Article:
The Vagina Monologues Performances

February 11th-15th
Performing Arts Center

Alice Walker- Beauty in Truth Film & Writing with Bhanu Kapil

Thursday, February 16th // 9:00-11:00 a.m.
Center for Culture, Identity & Social Justice

Beauty in Truth tells Walker’s inspiring journey from her birth into a family of sharecroppers in Fatonton, Georgia, to the present.  The film explores Walker’s relationship with her mother, poverty, participation in the Civil Rights Movement, which were the formative influences on her consciousness and became the inherent themes in her writing.  Living through the violent racism and seismic social changes of mid-20th century America, Walker overcame adversity to achieve international recognition as one of the most influential and controversial writers of the 20th century.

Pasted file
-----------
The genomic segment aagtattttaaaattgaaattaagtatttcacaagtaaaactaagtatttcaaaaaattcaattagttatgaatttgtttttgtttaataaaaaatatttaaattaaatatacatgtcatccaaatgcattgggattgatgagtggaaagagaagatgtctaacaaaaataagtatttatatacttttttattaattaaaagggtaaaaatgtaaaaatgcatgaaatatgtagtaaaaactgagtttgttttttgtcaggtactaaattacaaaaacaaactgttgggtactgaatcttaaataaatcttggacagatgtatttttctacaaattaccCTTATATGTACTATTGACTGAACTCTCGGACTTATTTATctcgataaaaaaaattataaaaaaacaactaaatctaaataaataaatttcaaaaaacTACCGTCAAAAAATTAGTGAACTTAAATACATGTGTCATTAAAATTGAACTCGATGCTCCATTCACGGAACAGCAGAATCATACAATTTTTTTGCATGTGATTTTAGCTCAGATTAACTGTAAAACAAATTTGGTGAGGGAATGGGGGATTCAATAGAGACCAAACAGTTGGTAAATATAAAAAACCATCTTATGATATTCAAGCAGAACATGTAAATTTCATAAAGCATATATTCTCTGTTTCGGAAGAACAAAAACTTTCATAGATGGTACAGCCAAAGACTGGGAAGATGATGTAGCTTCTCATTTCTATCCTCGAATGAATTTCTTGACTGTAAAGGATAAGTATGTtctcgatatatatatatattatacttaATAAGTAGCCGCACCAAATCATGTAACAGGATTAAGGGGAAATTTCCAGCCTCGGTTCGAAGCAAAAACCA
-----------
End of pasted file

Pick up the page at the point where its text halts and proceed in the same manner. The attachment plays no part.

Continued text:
Food & Justice 4 All Free Community Meal & Conversation

Friday, February 17th // 5:00-7:00 p.m.
Center for Culture, Identity & Social Justice

Four I’s of Oppression Training with Regina Smith & Jaime Duggan

Monday, February 20th // 9:00 a.m.-12:00 p.m.
Sycamore 8150

*Previously completing our Fostering an Inclusive Community training is a prerequisite for this training. 

The Four I’s of Oppression is an interactive training designed to develop awareness of how dynamics of power, privilege, and oppression play out at ideological, institutional, interpersonal, and internalized levels. We explore intersections of racism, heteronormativity, classism and other systems of oppression through a real-life case study. We practice tracking our intrapersonal processes and bearing witness to the suffering of oppression, as we cultivate an understanding of how each of us interacts on the four levels with privilege and oppression in our own lives. This training provides necessary foundations for the work of collective liberation.